Saturday, January 31, 2009


The Burden of Debt

By a coincidence of timing just as I was reporting that Swaziland’s first private university would not open next month as planned comes an announcement that it will start up in July 2009.

Limkokwing, with headquarters in Malaysia, is a ‘private’ university (that is one not funded by government) that has been rapidly expanding across the world in recent years and now has campuses in London, Cyberjaya, Kuching, Jakarta, Kuala Lumpur, Beijing, New York, Lesotho and Botswana. Unlike many private universities which run as charities, this one intends to be profit-making.

The Swazi Observer reported on Thursday (29 January 2009) Pat Muir, Principal Secretary at the Swaziland Ministry of Education and Training, saying the university will open in July.

Limkokwing is to be located at the former Swaziland Institute of Management and Public Administrations (SIMPA) premises at Sidvwashini in the outskirts of Mbabane City.

The university had previously requested the Swazi Government to secure 1,000 scholarships for students to study within the institution and Muir had stated that government would have to pay about E3 million for this.

I have my doubts about the financial viability of a new university in Swaziland, because the kingdom is too poor to support one. This week students from the kingdom’s only university, the state-controlled University of Swaziland boycotted classes to petition the government for higher personal allowances.

There are doubts whether Swaziland, which has a population of only one million people, with 70 per cent of them earning less than one US dollar a day, can afford to run a university.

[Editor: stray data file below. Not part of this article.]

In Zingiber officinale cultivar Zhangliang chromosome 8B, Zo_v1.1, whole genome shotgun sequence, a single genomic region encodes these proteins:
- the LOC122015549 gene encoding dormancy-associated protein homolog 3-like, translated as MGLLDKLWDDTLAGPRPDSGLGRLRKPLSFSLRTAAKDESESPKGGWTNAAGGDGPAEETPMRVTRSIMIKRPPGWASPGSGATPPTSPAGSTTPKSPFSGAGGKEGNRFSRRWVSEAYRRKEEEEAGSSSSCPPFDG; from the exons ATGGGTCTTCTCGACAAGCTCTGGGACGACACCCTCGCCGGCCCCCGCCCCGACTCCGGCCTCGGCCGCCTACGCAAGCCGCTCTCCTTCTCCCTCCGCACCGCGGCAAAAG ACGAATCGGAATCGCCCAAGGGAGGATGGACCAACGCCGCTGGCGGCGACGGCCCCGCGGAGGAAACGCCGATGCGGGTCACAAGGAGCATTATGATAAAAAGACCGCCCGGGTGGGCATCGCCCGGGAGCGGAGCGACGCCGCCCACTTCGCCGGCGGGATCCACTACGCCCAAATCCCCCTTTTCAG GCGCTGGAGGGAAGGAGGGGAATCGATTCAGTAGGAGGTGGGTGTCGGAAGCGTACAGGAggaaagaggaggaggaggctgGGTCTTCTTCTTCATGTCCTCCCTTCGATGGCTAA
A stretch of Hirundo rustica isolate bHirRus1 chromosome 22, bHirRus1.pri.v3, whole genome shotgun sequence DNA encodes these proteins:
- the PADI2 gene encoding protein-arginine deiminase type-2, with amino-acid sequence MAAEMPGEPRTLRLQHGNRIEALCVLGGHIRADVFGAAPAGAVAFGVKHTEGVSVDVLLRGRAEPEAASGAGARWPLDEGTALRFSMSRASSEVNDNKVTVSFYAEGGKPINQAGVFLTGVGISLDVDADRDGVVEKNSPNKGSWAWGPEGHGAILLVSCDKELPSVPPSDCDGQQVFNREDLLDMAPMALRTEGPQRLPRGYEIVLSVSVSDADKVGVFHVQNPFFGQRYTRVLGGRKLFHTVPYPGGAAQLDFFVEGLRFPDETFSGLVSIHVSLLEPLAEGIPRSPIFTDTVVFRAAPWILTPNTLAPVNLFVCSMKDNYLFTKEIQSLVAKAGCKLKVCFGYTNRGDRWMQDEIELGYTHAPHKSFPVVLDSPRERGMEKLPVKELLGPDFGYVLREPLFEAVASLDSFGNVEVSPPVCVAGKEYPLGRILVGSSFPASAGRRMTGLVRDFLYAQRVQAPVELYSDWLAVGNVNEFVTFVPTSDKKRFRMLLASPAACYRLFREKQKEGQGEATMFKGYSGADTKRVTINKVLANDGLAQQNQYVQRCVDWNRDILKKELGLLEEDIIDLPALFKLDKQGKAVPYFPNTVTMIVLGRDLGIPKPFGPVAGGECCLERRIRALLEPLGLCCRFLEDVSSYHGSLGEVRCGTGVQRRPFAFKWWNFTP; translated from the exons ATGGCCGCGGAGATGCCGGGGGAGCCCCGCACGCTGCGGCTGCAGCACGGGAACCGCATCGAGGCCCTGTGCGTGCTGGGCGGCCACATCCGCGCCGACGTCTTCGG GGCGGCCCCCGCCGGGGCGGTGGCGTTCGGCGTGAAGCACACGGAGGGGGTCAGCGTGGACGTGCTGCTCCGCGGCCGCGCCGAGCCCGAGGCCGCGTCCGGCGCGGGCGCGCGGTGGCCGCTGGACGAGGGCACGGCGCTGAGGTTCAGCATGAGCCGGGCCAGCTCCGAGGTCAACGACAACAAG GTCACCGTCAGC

Budgets are tight in Swaziland and only this week there were protests about the government failing to meet its constitutional obligation to provide free primary school education for all children.

Limkokwing has faced controversy in the past. I reported on Wednesday that Limkokwing in Botswana had been heavily criticised for the poor quality of teaching amid doubts that courses taught at the university are accredited by any official organisation.

Doubts about Limkokwing have surfaced elsewhere. In January 2008 a news service run by the Association of Commonwealth Universities for university vice chancellors said of Limkokwing, ‘There are some obvious questions: how can it sustain such a rapid expansion and still maintain quality? Where will it find the multi-talented academic staff needed to support all its overseas ventures? Can it provide the same industrial links and placements to students in its overseas campuses – particularly in countries such as Lesotho where there is little large scale industry?’

The future of Limkokwing in Swaziland might not be bright. Without government support it is difficult to see how it will be able to attract fee paying students. We don’t have long to wait for the answers. The annual Swaziland budget is expected to be announced in February, so we will soon see how committed the Swaziland Government really is to the Limkokwing project.

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